Recent Praxis II Content Knowledge Pass Rates, Mean Scores, and Best Performance Areas based on State Cut-scores Comparisons

*Best Content Knowledge Performance Areas based on Highest Number of Points Above Cut-score

Average Scaled ScoreState Cut-score*Best Content Knowledge Performance Areas Number taking testNumber PassingPass Rate(%)
2015-2016
MS Social Studies 5004 173.25 155 Social Studies for Elementary Educators(+18) 4 4 100
MS Science 5005 167.5 159   4 4 100
MS Math 5003 185 157 Math for Elementary Educators(+25) 4 4 100
MS Reading 5002 173.25 157   4 4 100
RVE 174 157   4 4 100
Music 5113 164.5 160   2 2 100
HPE 5857/5856 164.7 160(5856)   9 9 100
VCLA 495.5 470 Communication and Literacy Skills (+19) 15 15 100

Recent Praxis II Content Knowledge Pass Rates, Mean Scores, and Best Performance Areas based on State Cut-scores Comparisons

*Best Content Knowledge Performance Areas based on Highest Number of Points Above Cut-score

Average Scaled ScoreState Cut-score*Best Content Knowledge Performance Areas Number taking testNumber PassingPass Rate(%)
2014-2015
MS Social Studies 5004 175 155 Social Studies for Elementary Educators(+20) 4 4 100
MS Science 5005 167.5 159   4 4 100
MS Math 5003 169.5 157   4 4 100
MS Reading 5002 184.75 157 Reading for Elementary Teachers (+28) 4 4 100
RVE 171 157   4 4 100
Music 5113 164.5 160   2 2 100
HPE 5857/5856 160.41 160(5857)   12 12 100
English 0041 175 172 Communication and Literacy Skills (+19) 1 1 100
VCLA 508 470 Communication and Literacy Skills (+38) 19 19 100

 

Ability of Completers to Meet State Licensing (Certification) Requirements

Data as reported to Title II and CAEP Accreditation Annual Report

All program completers for state-required assessmentNumber taking testAverage scaled scoreNumber passing testPass rate (%)*Statewide average pass rate (%)*Statewide average scaled score
2012-2013
Elementary 0014 1 166 1 100 Not available Not available
Elementary 5014 12 153 12 100 Not available Not available
English 0041 1 176 1 100 Not available Not available
English 5041 4 179 4 100 Not available Not available
HPE 0856 6 159 6 100 Not available Not available
HPE 5856 3 160 3 100 Not available Not available
Mathematics 1 148 1 100 Not available Not available
Music 1 160 1 100 Not available Not available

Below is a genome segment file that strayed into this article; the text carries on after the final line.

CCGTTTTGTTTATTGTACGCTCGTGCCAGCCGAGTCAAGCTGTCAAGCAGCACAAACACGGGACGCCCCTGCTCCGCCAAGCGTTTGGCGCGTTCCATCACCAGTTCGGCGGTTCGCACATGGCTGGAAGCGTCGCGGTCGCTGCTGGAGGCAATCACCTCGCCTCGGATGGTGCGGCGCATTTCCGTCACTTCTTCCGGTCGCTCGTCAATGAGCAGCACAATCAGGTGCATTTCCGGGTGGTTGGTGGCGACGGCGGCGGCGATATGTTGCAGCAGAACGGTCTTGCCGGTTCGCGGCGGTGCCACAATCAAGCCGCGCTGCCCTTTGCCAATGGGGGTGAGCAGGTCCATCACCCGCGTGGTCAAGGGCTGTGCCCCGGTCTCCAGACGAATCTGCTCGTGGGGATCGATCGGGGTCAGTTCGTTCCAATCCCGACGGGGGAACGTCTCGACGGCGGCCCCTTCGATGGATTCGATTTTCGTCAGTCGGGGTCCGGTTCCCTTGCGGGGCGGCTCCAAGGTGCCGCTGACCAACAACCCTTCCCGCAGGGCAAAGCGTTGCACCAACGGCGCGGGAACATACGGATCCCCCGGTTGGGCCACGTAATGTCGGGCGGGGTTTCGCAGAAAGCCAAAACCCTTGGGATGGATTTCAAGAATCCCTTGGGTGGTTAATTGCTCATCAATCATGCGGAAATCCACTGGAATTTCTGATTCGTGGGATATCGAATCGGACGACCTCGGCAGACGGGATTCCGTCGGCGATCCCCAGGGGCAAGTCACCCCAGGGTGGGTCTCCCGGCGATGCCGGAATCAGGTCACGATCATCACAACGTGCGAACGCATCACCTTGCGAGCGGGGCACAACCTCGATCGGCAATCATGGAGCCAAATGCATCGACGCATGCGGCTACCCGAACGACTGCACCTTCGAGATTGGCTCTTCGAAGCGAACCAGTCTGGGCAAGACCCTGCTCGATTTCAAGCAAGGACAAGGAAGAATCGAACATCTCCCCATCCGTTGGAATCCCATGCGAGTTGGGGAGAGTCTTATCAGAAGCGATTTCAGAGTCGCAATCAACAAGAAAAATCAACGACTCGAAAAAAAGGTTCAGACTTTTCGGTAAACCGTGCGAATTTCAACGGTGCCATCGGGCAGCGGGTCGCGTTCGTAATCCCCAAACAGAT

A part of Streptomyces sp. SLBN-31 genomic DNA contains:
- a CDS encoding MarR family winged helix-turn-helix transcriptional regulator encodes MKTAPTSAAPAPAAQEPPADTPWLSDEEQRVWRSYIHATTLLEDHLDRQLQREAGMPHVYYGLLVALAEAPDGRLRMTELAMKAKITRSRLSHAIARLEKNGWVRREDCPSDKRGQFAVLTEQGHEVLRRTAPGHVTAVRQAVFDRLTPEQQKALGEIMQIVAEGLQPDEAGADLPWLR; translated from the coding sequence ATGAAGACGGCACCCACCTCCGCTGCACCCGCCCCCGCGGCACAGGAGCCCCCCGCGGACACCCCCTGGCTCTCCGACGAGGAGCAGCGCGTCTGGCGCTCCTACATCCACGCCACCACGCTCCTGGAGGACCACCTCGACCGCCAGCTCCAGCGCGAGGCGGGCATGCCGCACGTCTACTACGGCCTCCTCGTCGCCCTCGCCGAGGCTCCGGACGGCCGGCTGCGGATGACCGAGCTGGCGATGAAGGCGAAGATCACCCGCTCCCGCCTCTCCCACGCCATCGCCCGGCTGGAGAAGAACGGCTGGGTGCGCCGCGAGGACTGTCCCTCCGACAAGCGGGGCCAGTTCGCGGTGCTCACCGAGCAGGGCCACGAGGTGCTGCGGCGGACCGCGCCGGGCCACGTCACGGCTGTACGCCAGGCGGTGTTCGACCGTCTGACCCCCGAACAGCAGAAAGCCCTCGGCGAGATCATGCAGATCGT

VCLA 27 520 27 100 Not available Not available
VRA 1 236 1 100 Not available Not available
RVE 12 166 12 100 Not available Not available
2011-2012
Biology 1 166 1 100 100 170
Elementary 5014 15 158 15 100 100 172
English 2 184 2 100 100 185
HPE 4 160 4 100 100 165
VCLA 22 523 22 100 100 544
VRA 6 258 6 100 100 259
RVE 9 164 9 100 100 176
2010-2011
Elementary 0014 6 161 6 100 100 171
Elementary 5014 2 161 2 100 100 172
English 1 186 1 100 99 185
HPE 4 164 4 100 99 166
Music 1 161 1 100 100 171
VCLA 19 531 19 100 100 545
VRA 10 250 10 100 100 259

 

 Measure 7:

Measure 8: Students loan default rates and other consumer information

Section 435(a) (2) of the Higher Education Act of 1965, as amended (the HEA) provides that institutions lose eligibility to participate in the Federal Direct Loan and Federal Pell Grant programs when the institution’s federal student loan Cohort Default Rate exceeds 30 percent for each of the three most recently completed federal fiscal years beginning with federal fiscal year 2015. Under Section 435(a)(7) of the HEA, an institution that has a Cohort Default Rate of 30 percent or greater for any one federal fiscal year is required to establish a Default Prevention Task Force to reduce defaults and prevent the loss of institutional eligibility.

As of September 2018, all 93 eligible HBCUs [including Hampton University] have official FY 2015 3-year cohort default rates that fall below regulatory thresholds. No HBCUs are subject to cohort default rate sanctions or the consequent loss of Title IV student financial assistance program eligibility.

HBCUs have deployed innovative approaches towards default management and reduction. Such strategies include implementation of a default management plan that engages stakeholders, identifies approaches to reducing default rates, and tracks measurable goals. These schools have increased borrower awareness of obligations through incorporating borrower topics at orientation sessions and providing enhanced entrance and exit counseling. Other best practices include borrower tracking, increased contact with delinquent borrowers, taking advantage of the cohort default rate challenge/adjustment/appeal processes, and partnering with other stakeholders to optimize default prevention, resolution, and reduction.

Source: https://www2.ed.gov/offices/OSFAP/defaultmanagement/dmd002.html